• For some reason, in Leopard the Activity Monitor sometimes gets weird shapes drawn in it.  I am pretty sure this never happened in Tiger.  Weird.
  • All people in Apple Stores seem like goobers.  I avoid working with them at all costs now.
That is honestly it.  I am living the dream.  As a full time developer, I have been able to do web development more effectively (if ere I need windows I pop open Parallels and virtualize it – I did this once to develop an MS Access application).  As a home video enthusiast, I have made extremely fun, and cheesy, home videos in iMove and Final Cut Express (and with a single click of a button they are uploaded to YouTube).  All the productivity applications (NeoOffice for spreadsheet/word, Mail to aggregate my many email accounts, iPhoto for photo tagging and indexing, etc.) have all worked together harmoniously. 
Seem to good to be true? Maybe I am an anomaly – but Apple has definitely delivered a product to me, at least, that is about as good as I could have asked for.  It is the ultimate development platform, and the prettiest usable one I have yet to see.  And, with the looks of Microsoft’s Vista, it will be the only good platform, in my humble opinion, for years to come.

First Podcast

This is my version of Cristofori’s Dream by David Lanz.  I created this using garage band, making each note individually.  Conclusion: the real version, played by a human (such as David Lanz) has much more emotion and character to it.  

Hot Dog Evolution

We chose to take part in the long standing tradition of the hot dog bar today in the Magicc Lab.  The first hot dog bar started in the spring of 2007 while at the INL, established with the de facto condiments: ketchup, mustard, relish, and Sour Kraut.  Later that year mayonaise was added to the condiment canon. This year, beyond the sheer joy of partaking of hot dog goodness, we also investigated the evolutionary history of the dog.   Look below to see the four major stages of hot dog evolution:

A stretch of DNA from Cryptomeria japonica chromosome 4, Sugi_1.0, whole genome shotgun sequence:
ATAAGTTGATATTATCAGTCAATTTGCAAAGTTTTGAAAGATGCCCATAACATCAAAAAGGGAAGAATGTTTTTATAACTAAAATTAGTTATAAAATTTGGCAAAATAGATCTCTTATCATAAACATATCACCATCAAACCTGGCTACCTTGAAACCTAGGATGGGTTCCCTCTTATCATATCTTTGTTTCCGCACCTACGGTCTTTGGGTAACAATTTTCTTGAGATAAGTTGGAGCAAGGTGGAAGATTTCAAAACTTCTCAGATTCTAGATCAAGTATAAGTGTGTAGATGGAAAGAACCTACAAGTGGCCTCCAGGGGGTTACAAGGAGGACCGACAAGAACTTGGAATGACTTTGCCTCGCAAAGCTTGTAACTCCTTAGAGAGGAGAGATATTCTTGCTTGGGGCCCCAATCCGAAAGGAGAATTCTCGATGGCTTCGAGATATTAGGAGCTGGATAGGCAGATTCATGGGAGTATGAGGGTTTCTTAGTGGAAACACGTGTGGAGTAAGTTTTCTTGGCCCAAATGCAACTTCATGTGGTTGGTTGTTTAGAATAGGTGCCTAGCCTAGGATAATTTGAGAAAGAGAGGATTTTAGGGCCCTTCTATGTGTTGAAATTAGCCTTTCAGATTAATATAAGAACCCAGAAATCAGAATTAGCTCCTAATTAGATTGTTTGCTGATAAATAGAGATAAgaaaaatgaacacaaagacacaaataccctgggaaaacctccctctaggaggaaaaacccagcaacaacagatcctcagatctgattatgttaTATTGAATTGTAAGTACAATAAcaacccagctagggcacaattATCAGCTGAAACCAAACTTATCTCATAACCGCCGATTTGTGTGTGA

1. Emerging from the sea of primordial null dog soup, the basic frank emerged, exhibiting little taste or desirable texture.  These dogs have been given the name sawdust dog (SD), or just plain wiener.  This basic life form has survived deserved extinction for eons because of its low market price.
  2. Slight evolution spawned the Oscar Meyer Beef frank, a $5/pack dog with barely noticeable improvements over the SD. It is expected – or at least hoped – that this branch will dwindle into extinction soon.
  3. After steady evolution, the SD developed into the present day polish dog. The polish offshoot may optionally include a cheese core, but the basic idea is an infusion of more palatable spices into the same basic link.  Note the baboon buttox and lengthy arms that are crude predecessors to fully evolved bratwurst, below.
  4. The Bratwurst represents the apex of evolution.  Full-bodied taste is carried by its well-developed bipedal frame.  Sporting a refined neck tie and a full smile, this dog looks as good as it tastes.  Other names include heaven-on-a-bun, or the King of Dogs. Some have suggested the name of this species be changed from Bratwurst to BratBest, to better reflect its palatability.

Hot Dog Evolution:

Hot Dog Evolution

Link links:

Travis Millet, pictographer of the dogolution:

The Crispy Dog, thanks to Jeff Kennington:

Macbook Pro 85W Power Adapter Repair

A friend stopped by yesterday mourning the loss of his MacBook Pro power  adapter.  Since he had already ordered a new one from Apple, I asked if we could try to resuscitate the “broken” one.    It turned out to be a simple fix:

  • Chisel along the seam of the power adapter; this may be he hardest part – mainly because it seems so unreasonably hard to get the blasted thing open.  Keep on chiseling, it will give with time.
  • Snip the old wires and solder on the new ones.

Did I really need to make this list? Bottom line: if your macbook adapter broke because you bent the cord to death, just pop it open and resolder.

MacBook Power Adapter 2 MacBook Power Adapter 1